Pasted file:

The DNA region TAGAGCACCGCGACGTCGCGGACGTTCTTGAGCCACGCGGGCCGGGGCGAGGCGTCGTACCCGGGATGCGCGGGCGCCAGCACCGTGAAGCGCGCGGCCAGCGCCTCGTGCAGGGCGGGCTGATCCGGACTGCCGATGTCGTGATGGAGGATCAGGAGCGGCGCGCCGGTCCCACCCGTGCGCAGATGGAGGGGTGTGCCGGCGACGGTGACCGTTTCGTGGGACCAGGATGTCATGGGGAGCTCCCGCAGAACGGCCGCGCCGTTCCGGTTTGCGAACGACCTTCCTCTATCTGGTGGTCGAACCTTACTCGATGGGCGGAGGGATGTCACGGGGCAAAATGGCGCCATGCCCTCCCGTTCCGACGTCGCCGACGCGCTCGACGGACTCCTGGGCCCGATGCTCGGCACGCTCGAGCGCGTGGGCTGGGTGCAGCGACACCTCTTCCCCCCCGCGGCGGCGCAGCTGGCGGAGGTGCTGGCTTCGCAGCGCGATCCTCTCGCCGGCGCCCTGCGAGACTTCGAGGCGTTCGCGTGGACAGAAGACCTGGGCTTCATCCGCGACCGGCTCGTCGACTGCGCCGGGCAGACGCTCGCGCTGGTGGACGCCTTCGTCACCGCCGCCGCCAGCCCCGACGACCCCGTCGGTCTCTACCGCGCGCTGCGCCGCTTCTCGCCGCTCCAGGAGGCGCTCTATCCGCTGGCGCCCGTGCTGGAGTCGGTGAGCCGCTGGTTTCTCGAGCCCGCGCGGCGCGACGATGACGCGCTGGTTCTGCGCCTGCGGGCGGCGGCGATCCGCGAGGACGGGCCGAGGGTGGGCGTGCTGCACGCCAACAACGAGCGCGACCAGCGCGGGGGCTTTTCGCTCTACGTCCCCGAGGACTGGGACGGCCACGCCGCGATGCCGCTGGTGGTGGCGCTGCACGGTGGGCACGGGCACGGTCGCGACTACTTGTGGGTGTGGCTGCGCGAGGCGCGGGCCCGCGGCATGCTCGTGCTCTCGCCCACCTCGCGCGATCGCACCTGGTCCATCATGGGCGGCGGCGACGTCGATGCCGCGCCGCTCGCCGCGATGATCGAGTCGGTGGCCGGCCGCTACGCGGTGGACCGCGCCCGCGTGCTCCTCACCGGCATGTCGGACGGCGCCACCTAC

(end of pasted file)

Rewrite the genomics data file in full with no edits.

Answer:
The DNA region TAGAGCACCGCGACGTCGCGGACGTTCTTGAGCCACGCGGGCCGGGGCGAGGCGTCGTACCCGGGATGCGCGGGCGCCAGCACCGTGAAGCGCGCGGCCAGCGCCTCGTGCAGGGCGGGCTGATCCGGACTGCCGATGTCGTGATGGAGGATCAGGAGCGGCGCGCCGGTCCCACCCGTGCGCAGATGGAGGGGTGTGCCGGCGACGGTGACCGTTTCGTGGGACCAGGATGTCATGGGGAGCTCCCGCAGAACGGCCGCGCCGTTCCGGTTTGCGAACGACCTTCCTCTATCTGGTGGTCGAACCTTACTCGATGGGCGGAGGGATGTCACGGGGCAAAATGGCGCCATGCCCTCCCGTTCCGACGTCGCCGACGCGCTCGACGGACTCCTGGGCCCGATGCTCGGCACGCTCGAGCGCGTGGGCTGGGTGCAGCGACACCTCTTCCCCCCCGCGGCGGCGCAGCTGGCGGAGGTGCTGGCTTCGCAGCGCGATCCTCTCGCCGGCGCCCTGCGAGACTTCGAGGCGTTCGCGTGGACAGAAGACCTGGGCTTCATCCGCGACCGGCTCGTCGACTGCGCCGGGCAGACGCTCGCGCTGGTGGACGCCTTCGTCACCGCCGCCGCCAGCCCCGACGACCCCGTCGGTCTCTACCGCGCGCTGCGCCGCTTCTCGCCGCTCCAGGAGGCGCTCTATCCGCTGGCGCCCGTGCTGGAGTCGGTGAGCCGCTGGTTTCTCGAGCCCGCGCGGCGCGACGATGACGCGCTGGTTCTGCGCCTGCGGGCGGCGGCGATCCGCGAGGACGGGCCGAGGGTGGGCGTGCTGCACGCCAACAACGAGCGCGACCAGCGCGGGGGCTTTTCGCTCTACGTCCCCGAGGACTGGGACGGCCACGCCGCGATGCCGCTGGTGGTGGCGCTGCACGGTGGGCACGGGCACGGTCGCGACTACTTGTGGGTGTGGCTGCGCGAGGCGCGGGCCCGCGGCATGCTCGTGCTCTCGCCCACCTCGCGCGATCGCACCTGGTCCATCATGGGCGGCGGCGACGTCGATGCCGCGCCGCTCGCCGCGATGATCGAGTCGGTGGCCGGCCGCTACGCGGTGGACCGCGCCCGCGTGCTCCTCACCGGCATGTCGGACGGCGCCACCTAC